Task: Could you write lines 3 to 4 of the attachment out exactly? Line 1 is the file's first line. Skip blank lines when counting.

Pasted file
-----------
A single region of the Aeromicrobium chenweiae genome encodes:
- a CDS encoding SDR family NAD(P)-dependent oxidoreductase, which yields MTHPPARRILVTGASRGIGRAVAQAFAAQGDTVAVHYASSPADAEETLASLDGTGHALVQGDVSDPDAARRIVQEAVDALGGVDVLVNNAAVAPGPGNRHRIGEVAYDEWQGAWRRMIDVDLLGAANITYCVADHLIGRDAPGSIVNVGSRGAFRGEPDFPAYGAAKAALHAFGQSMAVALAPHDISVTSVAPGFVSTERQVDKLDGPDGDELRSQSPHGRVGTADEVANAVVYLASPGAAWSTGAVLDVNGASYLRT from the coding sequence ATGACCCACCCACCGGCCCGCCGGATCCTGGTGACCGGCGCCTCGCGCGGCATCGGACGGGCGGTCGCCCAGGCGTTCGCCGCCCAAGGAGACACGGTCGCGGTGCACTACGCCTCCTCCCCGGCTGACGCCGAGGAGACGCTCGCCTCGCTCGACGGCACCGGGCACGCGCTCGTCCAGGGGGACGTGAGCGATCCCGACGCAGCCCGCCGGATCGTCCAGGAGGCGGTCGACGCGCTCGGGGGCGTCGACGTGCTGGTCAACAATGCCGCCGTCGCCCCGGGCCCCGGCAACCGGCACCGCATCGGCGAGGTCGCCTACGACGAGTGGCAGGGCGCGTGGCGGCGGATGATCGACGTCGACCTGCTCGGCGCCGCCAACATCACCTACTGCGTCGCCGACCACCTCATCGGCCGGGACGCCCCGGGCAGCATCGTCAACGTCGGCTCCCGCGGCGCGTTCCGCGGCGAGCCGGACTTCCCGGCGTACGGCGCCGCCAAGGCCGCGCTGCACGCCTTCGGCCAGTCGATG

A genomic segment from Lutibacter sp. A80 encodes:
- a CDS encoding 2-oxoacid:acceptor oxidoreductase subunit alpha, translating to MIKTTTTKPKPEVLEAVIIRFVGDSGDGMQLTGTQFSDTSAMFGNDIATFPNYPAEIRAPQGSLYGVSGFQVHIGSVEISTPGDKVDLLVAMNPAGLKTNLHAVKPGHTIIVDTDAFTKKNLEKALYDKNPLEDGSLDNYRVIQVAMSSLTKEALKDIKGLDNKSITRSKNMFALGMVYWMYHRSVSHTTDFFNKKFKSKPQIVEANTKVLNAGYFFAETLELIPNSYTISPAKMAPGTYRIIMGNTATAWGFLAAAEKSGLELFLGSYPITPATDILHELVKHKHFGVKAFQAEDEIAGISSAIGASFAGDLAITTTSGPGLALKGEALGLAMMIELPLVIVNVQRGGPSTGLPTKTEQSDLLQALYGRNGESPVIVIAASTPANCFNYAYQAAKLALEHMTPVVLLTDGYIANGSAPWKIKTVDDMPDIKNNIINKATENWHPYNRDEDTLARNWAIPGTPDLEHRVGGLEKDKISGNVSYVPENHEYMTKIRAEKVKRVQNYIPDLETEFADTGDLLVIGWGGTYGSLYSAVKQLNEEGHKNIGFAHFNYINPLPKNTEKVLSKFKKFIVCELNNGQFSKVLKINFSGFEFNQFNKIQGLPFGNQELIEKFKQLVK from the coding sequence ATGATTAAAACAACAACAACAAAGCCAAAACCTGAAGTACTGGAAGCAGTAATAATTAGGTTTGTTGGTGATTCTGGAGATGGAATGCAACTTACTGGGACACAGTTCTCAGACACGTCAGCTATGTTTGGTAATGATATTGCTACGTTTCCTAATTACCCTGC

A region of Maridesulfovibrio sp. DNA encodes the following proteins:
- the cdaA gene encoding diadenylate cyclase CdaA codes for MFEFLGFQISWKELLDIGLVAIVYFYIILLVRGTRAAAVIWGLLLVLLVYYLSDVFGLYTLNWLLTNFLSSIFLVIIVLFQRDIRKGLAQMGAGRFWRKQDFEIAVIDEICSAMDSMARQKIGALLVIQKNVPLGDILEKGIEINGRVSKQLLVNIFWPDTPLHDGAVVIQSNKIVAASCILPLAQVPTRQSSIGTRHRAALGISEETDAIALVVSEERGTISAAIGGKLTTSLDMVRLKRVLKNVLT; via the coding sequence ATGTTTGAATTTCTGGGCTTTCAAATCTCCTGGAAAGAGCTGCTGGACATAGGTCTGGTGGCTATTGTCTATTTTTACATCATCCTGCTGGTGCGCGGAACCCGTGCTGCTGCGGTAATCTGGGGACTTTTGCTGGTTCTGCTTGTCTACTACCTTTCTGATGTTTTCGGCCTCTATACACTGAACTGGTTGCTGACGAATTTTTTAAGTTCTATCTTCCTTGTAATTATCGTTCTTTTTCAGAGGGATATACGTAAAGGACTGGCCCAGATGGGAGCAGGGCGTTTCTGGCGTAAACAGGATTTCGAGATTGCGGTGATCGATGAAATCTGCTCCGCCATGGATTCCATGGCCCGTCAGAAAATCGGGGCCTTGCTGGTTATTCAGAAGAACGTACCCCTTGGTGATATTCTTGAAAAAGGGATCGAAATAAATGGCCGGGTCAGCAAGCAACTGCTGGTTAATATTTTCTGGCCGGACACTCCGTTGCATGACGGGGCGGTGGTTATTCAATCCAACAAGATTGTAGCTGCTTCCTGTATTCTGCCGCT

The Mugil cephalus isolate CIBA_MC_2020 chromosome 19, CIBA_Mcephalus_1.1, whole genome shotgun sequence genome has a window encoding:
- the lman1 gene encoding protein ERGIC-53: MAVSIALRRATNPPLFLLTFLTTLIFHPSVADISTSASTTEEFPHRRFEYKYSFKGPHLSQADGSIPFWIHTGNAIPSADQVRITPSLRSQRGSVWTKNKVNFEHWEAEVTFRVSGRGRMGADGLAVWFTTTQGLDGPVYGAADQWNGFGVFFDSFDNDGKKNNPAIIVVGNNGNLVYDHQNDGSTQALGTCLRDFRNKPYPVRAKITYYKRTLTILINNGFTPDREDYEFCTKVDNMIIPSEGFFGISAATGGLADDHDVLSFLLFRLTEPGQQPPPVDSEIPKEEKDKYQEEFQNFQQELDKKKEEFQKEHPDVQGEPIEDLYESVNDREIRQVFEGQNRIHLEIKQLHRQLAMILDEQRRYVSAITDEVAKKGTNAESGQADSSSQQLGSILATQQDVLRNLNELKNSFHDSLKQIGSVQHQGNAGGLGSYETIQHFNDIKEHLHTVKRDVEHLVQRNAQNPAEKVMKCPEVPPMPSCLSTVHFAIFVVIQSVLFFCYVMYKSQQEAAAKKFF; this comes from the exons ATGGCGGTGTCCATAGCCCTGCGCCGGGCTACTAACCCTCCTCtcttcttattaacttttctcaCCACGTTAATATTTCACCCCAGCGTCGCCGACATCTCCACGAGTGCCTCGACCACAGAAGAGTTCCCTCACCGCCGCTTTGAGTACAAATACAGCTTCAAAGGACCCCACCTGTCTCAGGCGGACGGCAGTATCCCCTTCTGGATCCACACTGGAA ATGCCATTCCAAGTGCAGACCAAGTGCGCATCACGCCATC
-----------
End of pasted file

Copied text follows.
A genomic segment from Lutibacter sp. A80 encodes:
- a CDS encoding 2-oxoacid:acceptor oxidoreductase subunit alpha, translating to MIKTTTTKPKPEVLEAVIIRFVGDSGDGMQLTGTQFSDTSAMFGNDIATFPNYPAEIRAPQGSLYGVSGFQVHIGSVEISTPGDKVDLLVAMNPAGLKTNLHAVKPGHTIIVDTDAFTKKNLEKALYDKNPLEDGSLDNYRVIQVAMSSLTKEALKDIKGLDNKSITRSKNMFALGMVYWMYHRSVSHTTDFFNKKFKSKPQIVEANTKVLNAGYFFAETLELIPNSYTISPAKMAPGTYRIIMGNTATAWGFLAAAEKSGLELFLGSYPITPATDILHELVKHKHFGVKAFQAEDEIAGISSAIGASFAGDLAITTTSGPGLALKGEALGLAMMIELPLVIVNVQRGGPSTGLPTKTEQSDLLQALYGRNGESPVIVIAASTPANCFNYAYQAAKLALEHMTPVVLLTDGYIANGSAPWKIKTVDDMPDIKNNIINKATENWHPYNRDEDTLARNWAIPGTPDLEHRVGGLEKDKISGNVSYVPENHEYMTKIRAEKVKRVQNYIPDLETEFADTGDLLVIGWGGTYGSLYSAVKQLNEEGHKNIGFAHFNYINPLPKNTEKVLSKFKKFIVCELNNGQFSKVLKINFSGFEFNQFNKIQGLPFGNQELIEKFKQLVK from the coding sequence ATGATTAAAACAACAACAACAAAGCCAAAACCTGAAGTACTGGAAGCAGTAATAATTAGGTTTGTTGGTGATTCTGGAGATGGAATGCAACTTACTGGGACACAGTTCTCAGACACGTCAGCTATGTTTGGTAATGATATTGCTACGTTTCCTAATTACCCTGC